As for my gardening pursuits today, I now encourage mother nature to grow her wild plants while I disturb only enough of her ground to grow an organic mini-garden. It provides a bit of vegetables and flowers for me during the growing season.
I still have many of my old seed catalogs stored away in a large box. Recently I unpacked them to enjoy during this chilly, wintry January. As I browsed their pages, I became aware that they "spoke" a history of our home gardens. They were teaching me the social and technological gardening history of a past time period.
To illustrate my point of "teaching,"I will use the 1926 D. M. Ferry Seed Annual (read catalog) pictured at the top of this post. In fact all the photos in this post were taken from this one catalog. Following is what I learned about Ferry's adventures of growing a business that emphasized home gardens.
In 1926 the D. M. Ferry Seed Company was located in Detroit, Michigan. Under the Ferry name they eventually expanded to include an 850 acre track of experimental gardens in Rochester, Michigan. The experimental gardens provided jobs to hundreds, most of them were female gardener positions. Ferry built housing for his employees at this Rochester site which, at the time, was located in a very rural area.
Litho Company, Detroit Michigan. Hmm, who were these folks? I searched the net and found out they were one of the largest lithography businesses in the United States during this period. And what gorgeous lithographs they produced. Visit, I Like Boring Things," to view a parade of Calvert's beautiful historic lithographs. For the history of the Calvert Company click here.
Eventually Ferry merged with the Morse seed company and became the Ferry-Morse Seed Company. Today the company is located in Fulton, Kentucky.
Overall, my Ferry catalog taught me the following: history of a seed and agricultural business, early plant research gardens, introductions of new plant varieties, catalogs as art, early garden styles and graphic art technologies. Granted I had to conduct additional research for some of these categories but the catalog was the initial "seed" planted in my mind that led me down this fascinating path. A path that continues to provide more information about old seed companies and seed catalogs.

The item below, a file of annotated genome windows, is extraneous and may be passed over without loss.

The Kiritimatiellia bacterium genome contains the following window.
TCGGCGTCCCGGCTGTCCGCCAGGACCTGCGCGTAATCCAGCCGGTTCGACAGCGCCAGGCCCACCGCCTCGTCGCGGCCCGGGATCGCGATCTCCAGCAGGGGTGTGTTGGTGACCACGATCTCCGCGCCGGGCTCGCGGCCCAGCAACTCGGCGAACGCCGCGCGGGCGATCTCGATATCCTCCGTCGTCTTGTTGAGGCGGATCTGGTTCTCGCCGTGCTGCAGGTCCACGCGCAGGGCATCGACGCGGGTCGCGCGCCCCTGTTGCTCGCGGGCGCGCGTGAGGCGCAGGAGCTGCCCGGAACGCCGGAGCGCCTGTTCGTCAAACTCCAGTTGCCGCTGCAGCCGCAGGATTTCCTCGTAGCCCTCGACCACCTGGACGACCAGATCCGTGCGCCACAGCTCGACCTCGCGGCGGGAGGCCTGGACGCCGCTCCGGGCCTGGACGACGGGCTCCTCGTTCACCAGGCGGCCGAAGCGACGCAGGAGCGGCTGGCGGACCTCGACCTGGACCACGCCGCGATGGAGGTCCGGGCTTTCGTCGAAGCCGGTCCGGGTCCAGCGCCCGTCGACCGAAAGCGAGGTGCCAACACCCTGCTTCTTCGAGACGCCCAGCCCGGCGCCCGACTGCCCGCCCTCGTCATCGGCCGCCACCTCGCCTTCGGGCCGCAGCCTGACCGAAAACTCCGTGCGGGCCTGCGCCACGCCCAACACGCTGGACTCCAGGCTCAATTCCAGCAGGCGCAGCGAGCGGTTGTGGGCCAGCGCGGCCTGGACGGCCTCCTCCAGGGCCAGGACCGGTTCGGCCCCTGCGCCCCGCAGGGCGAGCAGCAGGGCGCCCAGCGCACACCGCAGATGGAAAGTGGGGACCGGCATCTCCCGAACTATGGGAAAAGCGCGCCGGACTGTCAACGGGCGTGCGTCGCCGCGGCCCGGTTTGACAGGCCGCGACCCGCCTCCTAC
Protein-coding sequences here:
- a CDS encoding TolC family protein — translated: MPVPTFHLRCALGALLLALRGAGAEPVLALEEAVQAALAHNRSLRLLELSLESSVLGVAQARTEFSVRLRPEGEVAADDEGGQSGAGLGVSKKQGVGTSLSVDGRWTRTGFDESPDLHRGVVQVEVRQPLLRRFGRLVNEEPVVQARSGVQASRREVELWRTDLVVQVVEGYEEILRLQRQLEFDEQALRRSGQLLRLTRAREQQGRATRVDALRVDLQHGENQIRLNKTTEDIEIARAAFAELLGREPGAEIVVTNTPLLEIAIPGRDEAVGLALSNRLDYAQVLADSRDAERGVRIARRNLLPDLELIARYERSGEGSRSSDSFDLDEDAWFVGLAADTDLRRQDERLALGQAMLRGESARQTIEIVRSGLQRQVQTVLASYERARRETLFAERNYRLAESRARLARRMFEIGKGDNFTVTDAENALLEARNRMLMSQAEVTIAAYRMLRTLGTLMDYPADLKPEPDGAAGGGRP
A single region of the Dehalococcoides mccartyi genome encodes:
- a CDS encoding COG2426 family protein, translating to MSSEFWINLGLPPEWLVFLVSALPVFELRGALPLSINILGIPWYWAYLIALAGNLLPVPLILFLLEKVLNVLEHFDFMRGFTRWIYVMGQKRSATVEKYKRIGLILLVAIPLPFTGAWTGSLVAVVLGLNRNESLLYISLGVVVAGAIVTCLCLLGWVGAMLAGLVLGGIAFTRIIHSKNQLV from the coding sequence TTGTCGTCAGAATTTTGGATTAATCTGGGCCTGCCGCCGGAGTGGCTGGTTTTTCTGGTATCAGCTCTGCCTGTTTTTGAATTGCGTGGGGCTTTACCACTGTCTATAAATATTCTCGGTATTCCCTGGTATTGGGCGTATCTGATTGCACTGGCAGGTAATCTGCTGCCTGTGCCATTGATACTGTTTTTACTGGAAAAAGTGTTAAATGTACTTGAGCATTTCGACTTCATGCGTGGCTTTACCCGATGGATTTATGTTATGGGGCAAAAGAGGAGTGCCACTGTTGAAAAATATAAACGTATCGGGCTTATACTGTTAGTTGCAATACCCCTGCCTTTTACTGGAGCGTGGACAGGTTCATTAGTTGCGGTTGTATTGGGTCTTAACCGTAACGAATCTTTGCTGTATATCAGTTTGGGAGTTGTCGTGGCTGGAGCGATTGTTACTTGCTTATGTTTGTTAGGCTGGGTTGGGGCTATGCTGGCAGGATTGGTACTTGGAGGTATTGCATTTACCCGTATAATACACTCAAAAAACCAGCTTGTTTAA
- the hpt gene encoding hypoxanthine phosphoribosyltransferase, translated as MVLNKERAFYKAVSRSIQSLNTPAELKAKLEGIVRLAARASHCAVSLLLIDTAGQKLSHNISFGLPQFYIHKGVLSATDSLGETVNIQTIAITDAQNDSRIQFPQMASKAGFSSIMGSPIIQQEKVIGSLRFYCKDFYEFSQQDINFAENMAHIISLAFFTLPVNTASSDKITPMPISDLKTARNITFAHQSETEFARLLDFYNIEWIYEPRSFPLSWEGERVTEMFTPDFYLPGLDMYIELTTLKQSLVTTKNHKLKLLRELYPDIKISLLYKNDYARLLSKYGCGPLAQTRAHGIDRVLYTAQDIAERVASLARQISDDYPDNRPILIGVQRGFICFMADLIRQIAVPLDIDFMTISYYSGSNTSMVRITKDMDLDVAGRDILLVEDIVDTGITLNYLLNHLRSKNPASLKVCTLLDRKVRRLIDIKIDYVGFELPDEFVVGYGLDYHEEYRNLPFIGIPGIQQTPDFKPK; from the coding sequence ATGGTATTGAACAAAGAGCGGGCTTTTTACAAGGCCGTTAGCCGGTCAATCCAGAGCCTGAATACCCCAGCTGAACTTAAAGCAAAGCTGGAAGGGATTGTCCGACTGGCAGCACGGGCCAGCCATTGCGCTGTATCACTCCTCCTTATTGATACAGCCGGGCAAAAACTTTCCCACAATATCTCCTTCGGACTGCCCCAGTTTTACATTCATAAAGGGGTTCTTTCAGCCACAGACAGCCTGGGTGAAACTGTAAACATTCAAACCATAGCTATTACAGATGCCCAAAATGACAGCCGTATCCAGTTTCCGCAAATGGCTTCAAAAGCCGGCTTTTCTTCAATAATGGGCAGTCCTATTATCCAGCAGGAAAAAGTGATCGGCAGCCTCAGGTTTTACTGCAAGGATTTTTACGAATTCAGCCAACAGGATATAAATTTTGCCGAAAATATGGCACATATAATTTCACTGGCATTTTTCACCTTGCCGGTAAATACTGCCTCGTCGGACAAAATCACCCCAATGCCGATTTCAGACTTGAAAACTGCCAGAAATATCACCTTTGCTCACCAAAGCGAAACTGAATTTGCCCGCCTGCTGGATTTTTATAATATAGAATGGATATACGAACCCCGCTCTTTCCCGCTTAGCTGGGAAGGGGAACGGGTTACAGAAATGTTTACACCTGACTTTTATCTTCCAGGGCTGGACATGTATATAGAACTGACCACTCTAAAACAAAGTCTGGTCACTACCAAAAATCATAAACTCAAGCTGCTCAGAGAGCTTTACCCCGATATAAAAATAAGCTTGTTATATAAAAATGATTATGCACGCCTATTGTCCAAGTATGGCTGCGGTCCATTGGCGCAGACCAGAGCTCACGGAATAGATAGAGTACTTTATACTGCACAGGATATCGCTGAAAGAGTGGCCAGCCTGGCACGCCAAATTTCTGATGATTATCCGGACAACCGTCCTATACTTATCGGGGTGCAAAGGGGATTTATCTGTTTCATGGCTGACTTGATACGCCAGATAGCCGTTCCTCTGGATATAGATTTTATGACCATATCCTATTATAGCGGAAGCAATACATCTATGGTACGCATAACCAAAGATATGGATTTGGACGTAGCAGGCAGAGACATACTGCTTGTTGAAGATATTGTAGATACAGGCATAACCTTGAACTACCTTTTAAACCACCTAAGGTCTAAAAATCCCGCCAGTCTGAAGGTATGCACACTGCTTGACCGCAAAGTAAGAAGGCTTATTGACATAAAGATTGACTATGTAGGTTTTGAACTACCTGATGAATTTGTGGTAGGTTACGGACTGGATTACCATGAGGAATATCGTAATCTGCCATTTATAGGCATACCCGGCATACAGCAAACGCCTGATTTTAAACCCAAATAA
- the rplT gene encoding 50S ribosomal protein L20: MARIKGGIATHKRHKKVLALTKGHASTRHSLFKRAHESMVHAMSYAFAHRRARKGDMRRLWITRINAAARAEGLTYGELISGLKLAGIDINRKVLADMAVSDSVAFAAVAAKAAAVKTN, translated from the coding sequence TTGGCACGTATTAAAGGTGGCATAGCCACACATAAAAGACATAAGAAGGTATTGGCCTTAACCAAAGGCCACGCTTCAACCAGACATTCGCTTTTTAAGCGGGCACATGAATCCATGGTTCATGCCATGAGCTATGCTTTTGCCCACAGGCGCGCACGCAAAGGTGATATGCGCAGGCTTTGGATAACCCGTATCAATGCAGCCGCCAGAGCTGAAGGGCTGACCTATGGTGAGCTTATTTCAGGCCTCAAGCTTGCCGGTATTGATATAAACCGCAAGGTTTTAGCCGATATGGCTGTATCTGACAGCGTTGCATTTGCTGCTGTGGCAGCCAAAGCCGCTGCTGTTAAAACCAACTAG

Friday, January 1, 2010
It's located along Berea's historic merchant block and across the street from the well known Berea College. Berea is a small town yet is is a magnet for folks that seek out arts and crafts. On any given day one finds visitors strolling the block looking in the interesting shops. Inside or sitting outside, BC&T draws young students, visitors, retirees, and all the ages in between.
Here is a a free spirited musician playing out his soul at one of the outside tables in front of BC&T. In the warmer months there is a roomy outside back area that provides seating in a beautiful container garden landscape.
The owner, Adam Walker, is a "hands on" type of owner. Here he is painting the back area by the back entrance. He uses 100% zero VOC paints. In fact, although the coffee house has been around for awhile it continuously follows updated sustainable practices. Click here to view all the sustainable practices that have occurred.
The idea of having a "sit up to" counter is a popular place for customers. I have noticed some "regulars" only use the counter for eating and having a cup of coffee rather than sit at the tables. All the coffee that is sold is fair trade organic. In back of the counter area are large chalk boards that serve as menus. No need to waste paper with individual menus.
Counters are convenient for bantering amongst the customers as well as the wait staff.
Keeping local community in mind, a bulletin board with local events is located toward the back.
I have been in many coffee houses in many states and I would rank this as representing the true essence of a coffee house as it was intended to be when they first began in the U.S. Starbucks is at the bottom of my list and a place in Oregon called the Beanery is at the top. Click here to read an article about Starbucks that underscores the reason they are at the bottom of my list. I put BC&T along side Oregon's Beanery as a top notch community coffee house.
Berea Coffee and Tea website